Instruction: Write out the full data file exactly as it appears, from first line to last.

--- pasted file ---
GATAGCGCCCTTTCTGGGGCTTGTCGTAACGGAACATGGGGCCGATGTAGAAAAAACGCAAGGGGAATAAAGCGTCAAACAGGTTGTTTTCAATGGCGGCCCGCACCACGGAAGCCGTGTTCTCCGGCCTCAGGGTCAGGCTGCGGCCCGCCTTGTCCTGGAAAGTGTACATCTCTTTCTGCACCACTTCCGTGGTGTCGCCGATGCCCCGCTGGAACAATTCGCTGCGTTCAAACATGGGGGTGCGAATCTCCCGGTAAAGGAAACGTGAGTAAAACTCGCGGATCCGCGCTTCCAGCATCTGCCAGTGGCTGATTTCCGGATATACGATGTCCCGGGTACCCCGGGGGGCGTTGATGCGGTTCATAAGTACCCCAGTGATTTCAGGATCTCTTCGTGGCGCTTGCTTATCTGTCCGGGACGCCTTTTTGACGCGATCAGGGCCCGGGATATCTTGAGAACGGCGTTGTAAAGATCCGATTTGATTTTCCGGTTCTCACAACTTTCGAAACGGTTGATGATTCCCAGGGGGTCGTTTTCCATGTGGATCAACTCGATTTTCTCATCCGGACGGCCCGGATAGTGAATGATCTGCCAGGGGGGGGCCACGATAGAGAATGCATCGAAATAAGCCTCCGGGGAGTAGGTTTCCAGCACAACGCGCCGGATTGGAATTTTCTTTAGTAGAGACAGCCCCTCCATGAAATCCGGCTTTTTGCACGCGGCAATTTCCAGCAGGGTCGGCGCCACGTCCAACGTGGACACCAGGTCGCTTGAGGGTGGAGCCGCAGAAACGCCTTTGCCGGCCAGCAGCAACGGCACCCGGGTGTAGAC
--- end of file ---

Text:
GATAGCGCCCTTTCTGGGGCTTGTCGTAACGGAACATGGGGCCGATGTAGAAAAAACGCAAGGGGAATAAAGCGTCAAACAGGTTGTTTTCAATGGCGGCCCGCACCACGGAAGCCGTGTTCTCCGGCCTCAGGGTCAGGCTGCGGCCCGCCTTGTCCTGGAAAGTGTACATCTCTTTCTGCACCACTTCCGTGGTGTCGCCGATGCCCCGCTGGAACAATTCGCTGCGTTCAAACATGGGGGTGCGAATCTCCCGGTAAAGGAAACGTGAGTAAAACTCGCGGATCCGCGCTTCCAGCATCTGCCAGTGGCTGATTTCCGGATATACGATGTCCCGGGTACCCCGGGGGGCGTTGATGCGGTTCATAAGTACCCCAGTGATTTCAGGATCTCTTCGTGGCGCTTGCTTATCTGTCCGGGACGCCTTTTTGACGCGATCAGGGCCCGGGATATCTTGAGAACGGCGTTGTAAAGATCCGATTTGATTTTCCGGTTCTCACAACTTTCGAAACGGTTGATGATTCCCAGGGGGTCGTTTTCCATGTGGATCAACTCGATTTTCTCATCCGGACGGCCCGGATAGTGAATGATCTGCCAGGGGGGGGCCACGATAGAGAATGCATCGAAATAAGCCTCCGGGGAGTAGGTTTCCAGCACAACGCGCCGGATTGGAATTTTCTTTAGTAGAGACAGCCCCTCCATGAAATCCGGCTTTTTGCACGCGGCAATTTCCAGCAGGGTCGGCGCCACGTCCAACGTGGACACCAGGTCGCTTGAGGGTGGAGCCGCAGAAACGCCTTTGCCGGCCAGCAGCAACGGCACCCGGGTGTAGAC